The optimization for some people is a very fun thing to do because you can make your app/website load faster and use a minimal amount of requests but for others is a word that has a meaning of a non-enjoyable task since you need to spend more time to the project that is actually working.

Recently, the designer I work with, recommended me to use the loader https://github.com/kisenka/svg-sprite-loader that allows to create SVG Sprites with Webpack at the time you create your build or in development mode so I decided to implement it in my current project.

The steps are very easy to follow.

# Adding the svg-sprite-loader to your Webpack config
// Libraries
const SpriteLoaderPlugin = require('svg-sprite-loader/plugin');

// Configuration
module.exports = () => {
    return {
        module: {
            rules: [
                {
                    test: /\.svg$/,
                    use: [
                        'svg-sprite-loader',
                        'svgo-loader'
                    ]
                },
            ]
        },

        plugins: [
            new SpriteLoaderPlugin(),
        ]
    }
};

 

# Importing the .svg files in your app.js or the desire javascript file

You can import your .svg files one by one

import 'sprite-images/my-logo.svg';
import 'sprite-images/my-icon.svg';

Or import all of them with this

function requireAll(r) {
  r.keys().forEach(r);
}

requireAll(require.context('sprite-images/', true, /\.svg$/));

Both works perfectly!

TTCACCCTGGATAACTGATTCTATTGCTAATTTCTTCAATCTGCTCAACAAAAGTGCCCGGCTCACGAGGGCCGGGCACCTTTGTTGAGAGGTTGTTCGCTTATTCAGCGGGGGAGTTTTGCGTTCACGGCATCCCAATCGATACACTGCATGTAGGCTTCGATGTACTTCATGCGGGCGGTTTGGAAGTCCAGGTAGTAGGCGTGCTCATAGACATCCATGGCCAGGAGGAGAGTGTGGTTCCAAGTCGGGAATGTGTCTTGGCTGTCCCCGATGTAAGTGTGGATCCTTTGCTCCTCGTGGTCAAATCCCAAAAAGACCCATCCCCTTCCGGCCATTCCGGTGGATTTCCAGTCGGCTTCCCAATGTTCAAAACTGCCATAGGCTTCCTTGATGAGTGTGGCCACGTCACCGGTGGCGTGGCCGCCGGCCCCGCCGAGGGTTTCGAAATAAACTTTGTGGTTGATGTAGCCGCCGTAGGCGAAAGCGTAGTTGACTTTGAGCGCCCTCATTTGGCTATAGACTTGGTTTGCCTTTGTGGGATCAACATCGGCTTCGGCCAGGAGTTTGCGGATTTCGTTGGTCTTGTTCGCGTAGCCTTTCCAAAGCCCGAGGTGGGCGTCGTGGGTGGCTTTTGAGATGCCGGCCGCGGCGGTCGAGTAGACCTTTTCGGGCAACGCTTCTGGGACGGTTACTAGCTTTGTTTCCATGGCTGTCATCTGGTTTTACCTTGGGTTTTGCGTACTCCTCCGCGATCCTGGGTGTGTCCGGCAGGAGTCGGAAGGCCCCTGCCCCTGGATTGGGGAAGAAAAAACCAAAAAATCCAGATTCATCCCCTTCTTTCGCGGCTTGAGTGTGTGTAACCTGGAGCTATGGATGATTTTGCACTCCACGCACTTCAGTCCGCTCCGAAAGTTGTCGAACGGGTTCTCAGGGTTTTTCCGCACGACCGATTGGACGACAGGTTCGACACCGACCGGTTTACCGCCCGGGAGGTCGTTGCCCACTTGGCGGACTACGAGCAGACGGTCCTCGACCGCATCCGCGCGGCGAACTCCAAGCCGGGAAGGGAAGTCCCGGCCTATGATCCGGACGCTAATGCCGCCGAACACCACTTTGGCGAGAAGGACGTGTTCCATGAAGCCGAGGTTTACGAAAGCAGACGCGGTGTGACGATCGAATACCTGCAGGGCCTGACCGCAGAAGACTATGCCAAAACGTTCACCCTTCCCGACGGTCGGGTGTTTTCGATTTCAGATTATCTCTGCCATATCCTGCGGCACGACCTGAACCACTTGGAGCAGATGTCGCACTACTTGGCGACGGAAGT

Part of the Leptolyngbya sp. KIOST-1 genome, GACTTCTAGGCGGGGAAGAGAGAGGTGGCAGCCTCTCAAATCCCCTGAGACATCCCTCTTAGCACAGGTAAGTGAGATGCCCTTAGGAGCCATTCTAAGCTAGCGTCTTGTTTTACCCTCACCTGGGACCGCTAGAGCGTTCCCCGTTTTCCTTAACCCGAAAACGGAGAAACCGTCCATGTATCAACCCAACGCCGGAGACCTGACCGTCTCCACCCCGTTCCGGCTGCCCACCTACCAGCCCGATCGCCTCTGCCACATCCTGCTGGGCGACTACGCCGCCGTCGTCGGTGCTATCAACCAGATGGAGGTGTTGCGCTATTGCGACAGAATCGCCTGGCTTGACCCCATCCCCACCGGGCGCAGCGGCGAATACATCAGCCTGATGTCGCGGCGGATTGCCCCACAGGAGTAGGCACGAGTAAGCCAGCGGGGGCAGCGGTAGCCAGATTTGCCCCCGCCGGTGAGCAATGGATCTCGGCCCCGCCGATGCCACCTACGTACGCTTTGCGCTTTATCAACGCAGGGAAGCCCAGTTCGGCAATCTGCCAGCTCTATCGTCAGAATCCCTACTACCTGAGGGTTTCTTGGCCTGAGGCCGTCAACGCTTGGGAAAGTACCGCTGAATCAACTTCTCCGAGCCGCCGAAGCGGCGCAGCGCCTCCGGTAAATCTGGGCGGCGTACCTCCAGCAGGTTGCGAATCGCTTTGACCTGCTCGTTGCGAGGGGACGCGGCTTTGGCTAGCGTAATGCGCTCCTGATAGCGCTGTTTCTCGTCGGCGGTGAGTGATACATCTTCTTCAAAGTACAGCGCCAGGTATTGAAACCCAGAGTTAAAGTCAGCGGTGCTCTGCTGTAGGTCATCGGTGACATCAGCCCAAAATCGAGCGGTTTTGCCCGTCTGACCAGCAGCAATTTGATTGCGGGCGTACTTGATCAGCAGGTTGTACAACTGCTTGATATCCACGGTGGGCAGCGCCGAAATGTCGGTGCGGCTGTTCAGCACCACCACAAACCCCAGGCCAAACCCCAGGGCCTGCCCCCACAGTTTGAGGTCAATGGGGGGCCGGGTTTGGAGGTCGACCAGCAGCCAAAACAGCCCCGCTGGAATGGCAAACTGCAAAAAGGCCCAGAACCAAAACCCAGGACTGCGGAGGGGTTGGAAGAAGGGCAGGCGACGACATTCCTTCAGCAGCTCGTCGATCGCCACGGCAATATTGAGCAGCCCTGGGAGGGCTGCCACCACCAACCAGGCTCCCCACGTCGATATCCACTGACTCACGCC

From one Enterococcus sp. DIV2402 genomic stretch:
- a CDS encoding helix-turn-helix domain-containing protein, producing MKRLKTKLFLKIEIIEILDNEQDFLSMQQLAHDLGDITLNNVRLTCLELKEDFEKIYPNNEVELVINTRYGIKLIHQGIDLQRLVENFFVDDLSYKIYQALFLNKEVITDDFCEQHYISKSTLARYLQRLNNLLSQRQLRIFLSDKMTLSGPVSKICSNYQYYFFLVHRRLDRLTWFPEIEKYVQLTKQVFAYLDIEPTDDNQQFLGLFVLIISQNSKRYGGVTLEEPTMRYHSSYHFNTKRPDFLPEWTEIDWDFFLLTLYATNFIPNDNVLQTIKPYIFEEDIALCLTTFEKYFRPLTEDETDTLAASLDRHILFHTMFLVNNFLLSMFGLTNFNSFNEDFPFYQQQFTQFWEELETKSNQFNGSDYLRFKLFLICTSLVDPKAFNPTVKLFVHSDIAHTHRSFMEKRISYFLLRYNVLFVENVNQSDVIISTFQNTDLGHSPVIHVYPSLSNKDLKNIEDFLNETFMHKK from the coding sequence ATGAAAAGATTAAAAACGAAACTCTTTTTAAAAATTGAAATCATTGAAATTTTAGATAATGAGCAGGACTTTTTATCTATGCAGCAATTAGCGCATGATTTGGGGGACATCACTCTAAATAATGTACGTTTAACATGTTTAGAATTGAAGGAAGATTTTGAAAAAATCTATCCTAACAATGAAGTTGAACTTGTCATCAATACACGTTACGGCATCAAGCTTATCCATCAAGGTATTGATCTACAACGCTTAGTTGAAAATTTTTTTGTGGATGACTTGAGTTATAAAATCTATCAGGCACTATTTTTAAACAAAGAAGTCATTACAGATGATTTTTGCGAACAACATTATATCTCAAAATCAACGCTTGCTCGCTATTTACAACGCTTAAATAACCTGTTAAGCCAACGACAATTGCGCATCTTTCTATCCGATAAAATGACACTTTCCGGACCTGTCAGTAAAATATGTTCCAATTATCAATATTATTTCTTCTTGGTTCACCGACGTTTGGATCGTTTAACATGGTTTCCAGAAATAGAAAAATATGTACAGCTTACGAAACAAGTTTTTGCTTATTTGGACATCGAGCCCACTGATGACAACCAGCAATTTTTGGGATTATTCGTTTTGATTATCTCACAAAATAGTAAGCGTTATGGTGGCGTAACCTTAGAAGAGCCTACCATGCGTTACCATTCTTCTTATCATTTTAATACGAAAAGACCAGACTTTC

# Using it in your html/pug templates

I mentioned PugJS because this actually works in plain HTML or with a template engine, and the way to use your .svg file from the generated sprite in your template is this one:

<svg>
  <use xlink:href="#my-logo"></use>
</svg>

And those are the only three steps you need to follow in order to start using SVG Sprites in your project.

But what if you have large .svg files or simply you don’t want to generate a SVG Sprite with all the .svg files in your project? Then you need to update your webpack.config.js to load those .svg files using url-loader and the others with the svg-sprite-loader like the following.

 

# Use svg-sprite-loader along with url-loader
// Libraries
const SpriteLoaderPlugin = require('svg-sprite-loader/plugin');

// Configuration
module.exports = () => {
    return {
        module: {
            rules: [
                {
                    test: /\.(png|jpe?g|gif|svg|ico)(\?.*)?$/,
                    loader: 'url-loader',
                    include: path.resolve(__dirname, 'src/assets/images'), // new line
                    options: {
                        limit: 512,
                        name: 'assets/images/[name].[ext]'
                    }
                },
                {
                    test: /\.svg$/,
                    include: path.resolve(__dirname, 'src/assets/sprite-images'), // new line
                    use: [
                        'svg-sprite-loader',
                        'svgo-loader'
                    ]
                },
            ]
        },

        plugins: [
            new SpriteLoaderPlugin(),
        ]
    }
};

The only difference between the original config file and this updated one is the include option that contains the source url where you want to get the sprite-images and the ones that you don’t want to have in the SVG Sprite.

And that’s all!

This type of optimization is just one among many that you must apply to your projects and is highly recommended.

svg-sprite-loader examples